As an Apple fanboy, I’m immersed in the culture of the brand and pay special attention to not only HOW they effectively market, but its effect on their customers and the feelings that are evoked. Much of their success comes from being able to market an element of mystery. Was the iPhone 4 leak truly a “leak”? Either way, it undoubtedly increased the buzz and viral effect around a product that was nothing more than speculation at the time. Every since the launch, Apple hasn’t been able to keep the new iPhone 4 on the shelf.
However, there’s a balance in which your message needs to be clear and established. The above image was something I captured while driving by a local fast food chain. Is this message clouded in mystery? Yes. It is clear and established? Absolutely not. It could be anything from a hoagie to that nasty peanut butter and Miracle Whip sandwich that my dad ate. The product has been lost in a vague message, and frankly, I’m just not that curious to find out.
Take a look at your exhibit marketing strategy. Are you selling sandwiches? Has your brand been lost in the marketing purgatory of “check out our exhibit” and “our service is superior” messaging? It’s important to spend time effectively transferring your marketing message to an exhibit environment and ensure that a few things are clearly strategized:
Why are you there?
An elementary question, it may seem, but truly ask yourself and your staff WHY you have elected to exhibit at a specific event. Is it to connect with existing customers or to make new ones? Is it to simply maintain a presence in your industry? Is it to develop partnerships and relationships with other exhibitors and attendees? Identifying the WHY is necessary to addressing the WHAT and HOW for your messaging.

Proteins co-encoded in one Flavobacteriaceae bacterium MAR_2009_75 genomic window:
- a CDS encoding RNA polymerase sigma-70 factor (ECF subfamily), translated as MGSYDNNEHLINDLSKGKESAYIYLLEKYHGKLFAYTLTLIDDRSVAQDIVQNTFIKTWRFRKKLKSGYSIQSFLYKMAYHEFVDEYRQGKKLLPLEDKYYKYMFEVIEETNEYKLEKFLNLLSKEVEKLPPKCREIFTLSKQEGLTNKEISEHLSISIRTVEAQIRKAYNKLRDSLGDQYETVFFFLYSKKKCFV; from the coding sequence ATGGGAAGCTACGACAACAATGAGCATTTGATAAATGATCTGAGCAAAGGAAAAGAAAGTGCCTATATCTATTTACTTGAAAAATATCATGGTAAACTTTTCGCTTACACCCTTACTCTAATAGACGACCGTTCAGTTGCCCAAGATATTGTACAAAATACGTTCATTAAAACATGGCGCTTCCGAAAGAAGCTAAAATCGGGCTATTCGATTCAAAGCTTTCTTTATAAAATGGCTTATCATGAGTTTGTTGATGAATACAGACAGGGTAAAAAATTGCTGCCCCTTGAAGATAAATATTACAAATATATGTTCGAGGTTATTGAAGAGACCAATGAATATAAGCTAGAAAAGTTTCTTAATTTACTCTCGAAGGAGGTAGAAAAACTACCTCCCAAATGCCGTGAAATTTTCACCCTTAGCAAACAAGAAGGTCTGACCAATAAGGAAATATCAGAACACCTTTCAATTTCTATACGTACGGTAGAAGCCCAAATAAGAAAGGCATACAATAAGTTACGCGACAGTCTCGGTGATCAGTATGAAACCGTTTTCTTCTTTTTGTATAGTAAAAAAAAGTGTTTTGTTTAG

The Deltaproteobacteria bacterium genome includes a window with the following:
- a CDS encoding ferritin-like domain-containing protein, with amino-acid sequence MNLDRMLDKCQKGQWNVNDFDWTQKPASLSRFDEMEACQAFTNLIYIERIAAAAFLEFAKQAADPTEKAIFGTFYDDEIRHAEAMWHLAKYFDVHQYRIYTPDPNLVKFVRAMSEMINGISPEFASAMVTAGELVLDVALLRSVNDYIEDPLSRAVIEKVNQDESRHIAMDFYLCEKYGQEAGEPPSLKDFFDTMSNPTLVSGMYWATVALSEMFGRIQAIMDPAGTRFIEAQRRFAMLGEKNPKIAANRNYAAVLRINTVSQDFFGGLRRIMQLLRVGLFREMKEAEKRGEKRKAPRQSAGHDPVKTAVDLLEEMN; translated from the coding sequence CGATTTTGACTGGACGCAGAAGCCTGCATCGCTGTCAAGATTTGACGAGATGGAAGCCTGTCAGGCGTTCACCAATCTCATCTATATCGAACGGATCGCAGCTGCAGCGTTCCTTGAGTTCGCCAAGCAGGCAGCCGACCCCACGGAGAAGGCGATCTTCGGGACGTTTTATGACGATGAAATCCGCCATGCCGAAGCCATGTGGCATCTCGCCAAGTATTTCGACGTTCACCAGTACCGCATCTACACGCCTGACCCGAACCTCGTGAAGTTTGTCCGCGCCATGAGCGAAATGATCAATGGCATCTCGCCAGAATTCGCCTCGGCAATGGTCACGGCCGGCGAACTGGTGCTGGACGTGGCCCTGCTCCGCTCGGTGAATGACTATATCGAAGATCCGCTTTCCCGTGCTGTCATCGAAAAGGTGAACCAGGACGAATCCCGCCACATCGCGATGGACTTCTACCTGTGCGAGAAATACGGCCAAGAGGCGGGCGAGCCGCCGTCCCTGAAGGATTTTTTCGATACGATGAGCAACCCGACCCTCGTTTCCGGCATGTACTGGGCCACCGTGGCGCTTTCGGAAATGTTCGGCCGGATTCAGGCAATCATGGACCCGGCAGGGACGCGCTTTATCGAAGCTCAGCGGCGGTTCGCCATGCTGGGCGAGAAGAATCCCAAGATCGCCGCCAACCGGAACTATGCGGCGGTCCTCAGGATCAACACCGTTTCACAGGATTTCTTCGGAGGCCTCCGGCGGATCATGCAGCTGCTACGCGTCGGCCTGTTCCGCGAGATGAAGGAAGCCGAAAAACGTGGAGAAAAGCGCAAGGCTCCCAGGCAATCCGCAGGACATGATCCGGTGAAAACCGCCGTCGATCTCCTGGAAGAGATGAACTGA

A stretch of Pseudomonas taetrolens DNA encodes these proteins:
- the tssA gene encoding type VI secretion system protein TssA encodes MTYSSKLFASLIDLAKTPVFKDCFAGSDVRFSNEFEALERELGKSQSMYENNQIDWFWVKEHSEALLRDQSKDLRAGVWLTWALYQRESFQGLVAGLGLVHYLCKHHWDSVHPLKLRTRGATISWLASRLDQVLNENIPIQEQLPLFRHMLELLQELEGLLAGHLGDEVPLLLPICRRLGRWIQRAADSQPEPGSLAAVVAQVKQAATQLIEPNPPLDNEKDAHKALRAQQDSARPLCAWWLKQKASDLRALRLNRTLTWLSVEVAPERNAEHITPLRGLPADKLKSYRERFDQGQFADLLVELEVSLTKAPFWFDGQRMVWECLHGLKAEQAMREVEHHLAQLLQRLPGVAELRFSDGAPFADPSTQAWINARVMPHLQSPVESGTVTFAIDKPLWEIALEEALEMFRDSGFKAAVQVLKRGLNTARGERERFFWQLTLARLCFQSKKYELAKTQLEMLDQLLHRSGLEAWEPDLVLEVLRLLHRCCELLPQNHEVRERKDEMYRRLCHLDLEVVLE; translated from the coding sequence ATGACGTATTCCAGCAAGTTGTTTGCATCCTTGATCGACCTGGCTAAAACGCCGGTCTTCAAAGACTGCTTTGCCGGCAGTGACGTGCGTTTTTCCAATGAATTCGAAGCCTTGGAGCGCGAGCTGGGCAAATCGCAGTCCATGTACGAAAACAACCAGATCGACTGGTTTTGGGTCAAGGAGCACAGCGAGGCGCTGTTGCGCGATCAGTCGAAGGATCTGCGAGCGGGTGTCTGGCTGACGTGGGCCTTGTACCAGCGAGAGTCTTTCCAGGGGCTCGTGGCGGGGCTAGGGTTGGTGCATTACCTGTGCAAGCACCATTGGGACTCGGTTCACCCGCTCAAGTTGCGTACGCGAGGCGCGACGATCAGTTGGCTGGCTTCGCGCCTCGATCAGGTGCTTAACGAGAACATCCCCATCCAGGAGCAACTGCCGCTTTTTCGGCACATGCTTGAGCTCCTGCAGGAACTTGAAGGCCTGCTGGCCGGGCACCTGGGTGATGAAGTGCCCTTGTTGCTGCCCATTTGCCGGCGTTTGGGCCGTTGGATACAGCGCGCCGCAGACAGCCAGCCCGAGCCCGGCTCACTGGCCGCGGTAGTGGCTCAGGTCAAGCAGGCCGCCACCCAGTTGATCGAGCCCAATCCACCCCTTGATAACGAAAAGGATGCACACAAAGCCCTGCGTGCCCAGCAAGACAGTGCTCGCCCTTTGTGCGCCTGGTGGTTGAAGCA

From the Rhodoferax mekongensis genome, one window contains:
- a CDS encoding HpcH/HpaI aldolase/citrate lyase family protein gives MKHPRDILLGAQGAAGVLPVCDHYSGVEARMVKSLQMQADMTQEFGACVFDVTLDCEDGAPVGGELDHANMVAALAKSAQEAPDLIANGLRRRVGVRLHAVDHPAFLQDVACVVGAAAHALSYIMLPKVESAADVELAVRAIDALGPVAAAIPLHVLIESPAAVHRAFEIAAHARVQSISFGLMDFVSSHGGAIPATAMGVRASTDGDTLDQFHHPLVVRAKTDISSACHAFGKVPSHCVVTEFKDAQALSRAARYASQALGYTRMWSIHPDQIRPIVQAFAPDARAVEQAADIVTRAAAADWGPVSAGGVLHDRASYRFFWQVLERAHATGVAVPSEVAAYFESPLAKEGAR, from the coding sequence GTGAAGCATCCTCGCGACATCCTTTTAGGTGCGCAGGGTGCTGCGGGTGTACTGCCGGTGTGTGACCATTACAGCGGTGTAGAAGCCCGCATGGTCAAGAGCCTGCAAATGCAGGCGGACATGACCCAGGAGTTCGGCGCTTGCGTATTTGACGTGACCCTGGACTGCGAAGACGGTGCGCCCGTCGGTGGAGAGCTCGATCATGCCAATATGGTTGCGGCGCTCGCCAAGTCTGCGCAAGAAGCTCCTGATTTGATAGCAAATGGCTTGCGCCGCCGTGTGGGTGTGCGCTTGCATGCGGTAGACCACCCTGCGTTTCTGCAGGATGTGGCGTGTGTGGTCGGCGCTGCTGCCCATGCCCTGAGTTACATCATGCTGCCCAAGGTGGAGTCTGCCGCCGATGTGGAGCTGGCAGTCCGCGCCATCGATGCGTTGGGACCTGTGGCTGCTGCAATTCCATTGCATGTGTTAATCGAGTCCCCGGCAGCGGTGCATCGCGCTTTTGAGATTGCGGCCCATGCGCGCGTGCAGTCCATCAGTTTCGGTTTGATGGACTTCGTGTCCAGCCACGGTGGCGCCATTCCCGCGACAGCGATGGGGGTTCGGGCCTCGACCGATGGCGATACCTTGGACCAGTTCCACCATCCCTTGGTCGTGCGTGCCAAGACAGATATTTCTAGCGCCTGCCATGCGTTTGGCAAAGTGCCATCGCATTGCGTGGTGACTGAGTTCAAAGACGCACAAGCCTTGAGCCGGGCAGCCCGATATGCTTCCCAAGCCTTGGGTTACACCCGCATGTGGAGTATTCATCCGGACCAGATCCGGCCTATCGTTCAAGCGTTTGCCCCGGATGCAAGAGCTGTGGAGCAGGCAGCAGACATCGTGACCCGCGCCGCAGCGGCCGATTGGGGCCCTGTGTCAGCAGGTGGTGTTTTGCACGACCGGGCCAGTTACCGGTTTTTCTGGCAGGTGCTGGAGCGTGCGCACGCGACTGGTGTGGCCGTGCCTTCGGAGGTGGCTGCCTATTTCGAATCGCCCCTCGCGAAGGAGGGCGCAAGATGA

Identify your TRUE audience
Had that sandwich been revealed to me more clearly, there’s still a good chance that I wouldn’t have stopped to explore it. It very well may have been that nasty peanut butter and Miracle Whip sandwich. But there’s also a chance, had it been conveyed to me properly, that it sounded so good that I risked a barrel role out of my car to try it.
We often mistaken EVERYONE as our audience. It’s important to understand that 30,000 attendees are not all potential customers. When you attempt to mass market, you begin to generalize your message to appeal to a larger amount, when in fact you’ve simply watered it down to those who may be your true audience. Understand that your product or service has a narrow, more specific target, and don’t compromise.
Focus on the Attraction
Creativity is a key component to developing an attractive message for your product or service. But don’t get too cute and sacrifice clarity for an attempt at creating an interest. Focus on what makes it great. Maybe “Try our New Spicy Chicken Sandwich” is a bit more specific, but something like “Free Glass of Milk with our New Spicy Chicken Sandwich” raises the attraction without sacrificing the message.
What examples have you seen, in or outside the exhibit world, that have stood out to you as strong, creative and clear messaging?